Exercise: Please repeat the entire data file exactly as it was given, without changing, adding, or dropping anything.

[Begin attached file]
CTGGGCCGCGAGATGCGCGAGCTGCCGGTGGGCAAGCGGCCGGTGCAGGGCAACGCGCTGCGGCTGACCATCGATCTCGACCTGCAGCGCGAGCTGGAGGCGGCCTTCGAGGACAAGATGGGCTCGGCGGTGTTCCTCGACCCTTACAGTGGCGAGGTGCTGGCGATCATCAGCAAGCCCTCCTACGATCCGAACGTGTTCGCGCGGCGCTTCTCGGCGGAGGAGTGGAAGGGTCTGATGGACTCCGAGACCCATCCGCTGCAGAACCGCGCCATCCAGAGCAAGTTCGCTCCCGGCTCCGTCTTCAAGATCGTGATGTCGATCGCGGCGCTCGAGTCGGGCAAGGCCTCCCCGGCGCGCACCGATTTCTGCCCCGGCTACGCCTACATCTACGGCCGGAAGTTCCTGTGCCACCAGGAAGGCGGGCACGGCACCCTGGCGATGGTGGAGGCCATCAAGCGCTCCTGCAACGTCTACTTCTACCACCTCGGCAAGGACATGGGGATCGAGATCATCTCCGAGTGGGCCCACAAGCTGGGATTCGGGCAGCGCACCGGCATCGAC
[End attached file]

CTGGGCCGCGAGATGCGCGAGCTGCCGGTGGGCAAGCGGCCGGTGCAGGGCAACGCGCTGCGGCTGACCATCGATCTCGACCTGCAGCGCGAGCTGGAGGCGGCCTTCGAGGACAAGATGGGCTCGGCGGTGTTCCTCGACCCTTACAGTGGCGAGGTGCTGGCGATCATCAGCAAGCCCTCCTACGATCCGAACGTGTTCGCGCGGCGCTTCTCGGCGGAGGAGTGGAAGGGTCTGATGGACTCCGAGACCCATCCGCTGCAGAACCGCGCCATCCAGAGCAAGTTCGCTCCCGGCTCCGTCTTCAAGATCGTGATGTCGATCGCGGCGCTCGAGTCGGGCAAGGCCTCCCCGGCGCGCACCGATTTCTGCCCCGGCTACGCCTACATCTACGGCCGGAAGTTCCTGTGCCACCAGGAAGGCGGGCACGGCACCCTGGCGATGGTGGAGGCCATCAAGCGCTCCTGCAACGTCTACTTCTACCACCTCGGCAAGGACATGGGGATCGAGATCATCTCCGAGTGGGCCCACAAGCTGGGATTCGGGCAGCGCACCGGCATCGAC